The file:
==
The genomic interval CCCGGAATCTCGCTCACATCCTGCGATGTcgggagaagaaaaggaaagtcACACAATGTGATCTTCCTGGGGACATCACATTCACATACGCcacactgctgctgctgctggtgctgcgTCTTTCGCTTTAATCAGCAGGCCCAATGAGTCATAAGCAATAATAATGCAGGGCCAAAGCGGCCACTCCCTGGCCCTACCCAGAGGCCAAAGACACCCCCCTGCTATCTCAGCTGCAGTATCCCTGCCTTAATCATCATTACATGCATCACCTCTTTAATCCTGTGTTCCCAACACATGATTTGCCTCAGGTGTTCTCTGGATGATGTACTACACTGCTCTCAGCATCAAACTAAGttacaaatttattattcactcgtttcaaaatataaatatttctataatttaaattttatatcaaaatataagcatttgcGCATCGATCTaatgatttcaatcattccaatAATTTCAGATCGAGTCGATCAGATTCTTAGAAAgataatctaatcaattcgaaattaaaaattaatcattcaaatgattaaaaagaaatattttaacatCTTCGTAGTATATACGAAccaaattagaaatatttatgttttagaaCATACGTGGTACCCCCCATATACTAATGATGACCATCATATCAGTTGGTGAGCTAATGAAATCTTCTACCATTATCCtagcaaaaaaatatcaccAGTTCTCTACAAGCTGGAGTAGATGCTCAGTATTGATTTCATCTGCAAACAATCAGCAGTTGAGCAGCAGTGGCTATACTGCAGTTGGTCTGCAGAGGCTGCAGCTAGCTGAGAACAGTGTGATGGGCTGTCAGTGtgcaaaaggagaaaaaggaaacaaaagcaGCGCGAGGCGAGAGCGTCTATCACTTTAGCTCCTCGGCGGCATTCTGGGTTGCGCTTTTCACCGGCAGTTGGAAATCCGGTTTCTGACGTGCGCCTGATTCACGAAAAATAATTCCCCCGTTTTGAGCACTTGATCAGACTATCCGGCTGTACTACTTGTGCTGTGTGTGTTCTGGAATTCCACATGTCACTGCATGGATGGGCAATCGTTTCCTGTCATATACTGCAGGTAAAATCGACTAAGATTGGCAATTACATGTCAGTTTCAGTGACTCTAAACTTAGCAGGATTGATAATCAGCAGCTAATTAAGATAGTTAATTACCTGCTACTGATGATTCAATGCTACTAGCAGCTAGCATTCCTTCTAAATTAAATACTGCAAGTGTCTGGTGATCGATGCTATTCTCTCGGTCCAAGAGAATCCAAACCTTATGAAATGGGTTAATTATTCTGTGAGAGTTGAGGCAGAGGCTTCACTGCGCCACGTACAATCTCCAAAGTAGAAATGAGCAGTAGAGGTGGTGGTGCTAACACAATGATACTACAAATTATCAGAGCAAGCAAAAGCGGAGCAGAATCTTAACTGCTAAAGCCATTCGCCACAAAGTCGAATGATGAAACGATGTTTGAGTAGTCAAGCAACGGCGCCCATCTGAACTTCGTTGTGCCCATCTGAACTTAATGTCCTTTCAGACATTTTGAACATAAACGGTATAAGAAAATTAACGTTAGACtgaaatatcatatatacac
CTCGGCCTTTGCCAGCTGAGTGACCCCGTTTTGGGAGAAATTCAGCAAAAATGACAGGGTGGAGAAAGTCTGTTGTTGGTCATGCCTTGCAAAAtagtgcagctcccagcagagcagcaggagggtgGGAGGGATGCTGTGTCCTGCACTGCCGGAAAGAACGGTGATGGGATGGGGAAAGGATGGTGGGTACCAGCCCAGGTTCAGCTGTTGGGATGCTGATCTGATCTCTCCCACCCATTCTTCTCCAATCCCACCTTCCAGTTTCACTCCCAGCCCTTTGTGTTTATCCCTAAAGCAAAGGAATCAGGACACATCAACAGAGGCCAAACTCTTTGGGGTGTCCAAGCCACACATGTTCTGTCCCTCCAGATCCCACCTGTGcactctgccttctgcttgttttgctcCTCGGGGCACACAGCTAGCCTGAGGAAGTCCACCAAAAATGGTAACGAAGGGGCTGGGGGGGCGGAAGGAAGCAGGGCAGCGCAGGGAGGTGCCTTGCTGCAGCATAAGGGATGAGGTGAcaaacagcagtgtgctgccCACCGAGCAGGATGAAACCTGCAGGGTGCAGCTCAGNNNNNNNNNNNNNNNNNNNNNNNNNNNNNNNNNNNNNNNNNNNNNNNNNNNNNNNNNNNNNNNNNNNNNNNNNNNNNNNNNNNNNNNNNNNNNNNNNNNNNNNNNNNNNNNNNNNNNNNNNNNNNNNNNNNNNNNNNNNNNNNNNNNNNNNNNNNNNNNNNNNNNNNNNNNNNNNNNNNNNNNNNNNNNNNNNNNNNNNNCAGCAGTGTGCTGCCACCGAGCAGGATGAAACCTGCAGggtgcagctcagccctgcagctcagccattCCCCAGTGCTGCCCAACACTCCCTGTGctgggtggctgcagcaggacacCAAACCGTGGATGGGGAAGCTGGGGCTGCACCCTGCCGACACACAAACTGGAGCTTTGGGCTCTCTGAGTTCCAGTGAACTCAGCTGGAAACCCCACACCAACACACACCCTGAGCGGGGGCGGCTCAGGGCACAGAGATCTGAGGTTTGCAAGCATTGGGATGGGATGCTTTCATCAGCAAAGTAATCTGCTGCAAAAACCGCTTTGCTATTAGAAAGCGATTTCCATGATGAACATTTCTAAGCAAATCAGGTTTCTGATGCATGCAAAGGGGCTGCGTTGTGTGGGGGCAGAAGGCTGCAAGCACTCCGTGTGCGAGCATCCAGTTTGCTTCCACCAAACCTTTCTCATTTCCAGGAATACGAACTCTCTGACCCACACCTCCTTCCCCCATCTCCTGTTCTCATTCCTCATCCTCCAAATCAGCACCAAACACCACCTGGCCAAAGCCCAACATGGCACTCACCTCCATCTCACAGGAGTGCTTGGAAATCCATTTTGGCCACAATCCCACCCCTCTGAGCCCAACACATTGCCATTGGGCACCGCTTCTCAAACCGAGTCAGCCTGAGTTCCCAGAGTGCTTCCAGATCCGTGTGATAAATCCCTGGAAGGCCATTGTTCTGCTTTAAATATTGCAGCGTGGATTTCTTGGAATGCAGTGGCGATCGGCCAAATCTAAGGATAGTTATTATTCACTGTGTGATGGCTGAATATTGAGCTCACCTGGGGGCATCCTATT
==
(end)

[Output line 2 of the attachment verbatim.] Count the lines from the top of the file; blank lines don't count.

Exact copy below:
CTCGGCCTTTGCCAGCTGAGTGACCCCGTTTTGGGAGAAATTCAGCAAAAATGACAGGGTGGAGAAAGTCTGTTGTTGGTCATGCCTTGCAAAAtagtgcagctcccagcagagcagcaggagggtgGGAGGGATGCTGTGTCCTGCACTGCCGGAAAGAACGGTGATGGGATGGGGAAAGGATGGTGGGTACCAGCCCAGGTTCAGCTGTTGGGATGCTGATCTGATCTCTCCCACCCATTCTTCTCCAATCCCACCTTCCAGTTTCACTCCCAGCCCTTTGTGTTTATCCCTAAAGCAAAGGAATCAGGACACATCAACAGAGGCCAAACTCTTTGGGGTGTCCAAGCCACACATGTTCTGTCCCTCCAGATCCCACCTGTGcactctgccttctgcttgttttgctcCTCGGGGCACACAGCTAGCCTGAGGAAGTCCACCAAAAATGGTAACGAAGGGGCTGGGGGGGCGGAAGGAAGCAGGGCAGCGCAGGGAGGTGCCTTGCTGCAGCATAAGGGATGAGGTGAcaaacagcagtgtgctgccCACCGAGCAGGATGAAACCTGCAGGGTGCAGCTCAGNNNNNNNNNNNNNNNNNNNNNNNNNNNNNNNNNNNNNNNNNNNNNNNNNNNNNNNNNNNNNNNNNNNNNNNNNNNNNNNNNNNNNNNNNNNNNNNNNNNNNNNNNNNNNNNNNNNNNNNNNNNNNNNNNNNNNNNNNNNNNNNNNNNNNNNNNNNNNNNNNNNNNNNNNNNNNNNNNNNNNNNNNNNNNNNNNNNNNNNNCAGCAGTGTGCTGCCACCGAGCAGGATGAAACCTGCAGggtgcagctcagccctgcagctcagccattCCCCAGTGCTGCCCAACACTCCCTGTGctgggtggctgcagcaggacacCAAACCGTGGATGGGGAAGCTGGGGCTGCACCCTGCCGACACACAAACTGGAGCTTTGGGCTCTCTGAGTTCCAGTGAACTCAGCTGGAAACCCCACACCAACACACACCCTGAGCGGGGGCGGCTCAGGGCACAGAGATCTGAGGTTTGCAAGCATTGGGATGGGATGCTTTCATCAGCAAAGTAATCTGCTGCAAAAACCGCTTTGCTATTAGAAAGCGATTTCCATGATGAACATTTCTAAGCAAATCAGGTTTCTGATGCATGCAAAGGGGCTGCGTTGTGTGGGGGCAGAAGGCTGCAAGCACTCCGTGTGCGAGCATCCAGTTTGCTTCCACCAAACCTTTCTCATTTCCAGGAATACGAACTCTCTGACCCACACCTCCTTCCCCCATCTCCTGTTCTCATTCCTCATCCTCCAAATCAGCACCAAACACCACCTGGCCAAAGCCCAACATGGCACTCACCTCCATCTCACAGGAGTGCTTGGAAATCCATTTTGGCCACAATCCCACCCCTCTGAGCCCAACACATTGCCATTGGGCACCGCTTCTCAAACCGAGTCAGCCTGAGTTCCCAGAGTGCTTCCAGATCCGTGTGATAAATCCCTGGAAGGCCATTGTTCTGCTTTAAATATTGCAGCGTGGATTTCTTGGAATGCAGTGGCGATCGGCCAAATCTAAGGATAGTTATTATTCACTGTGTGATGGCTGAATATTGAGCTCACCTGGGGGCATCCTATT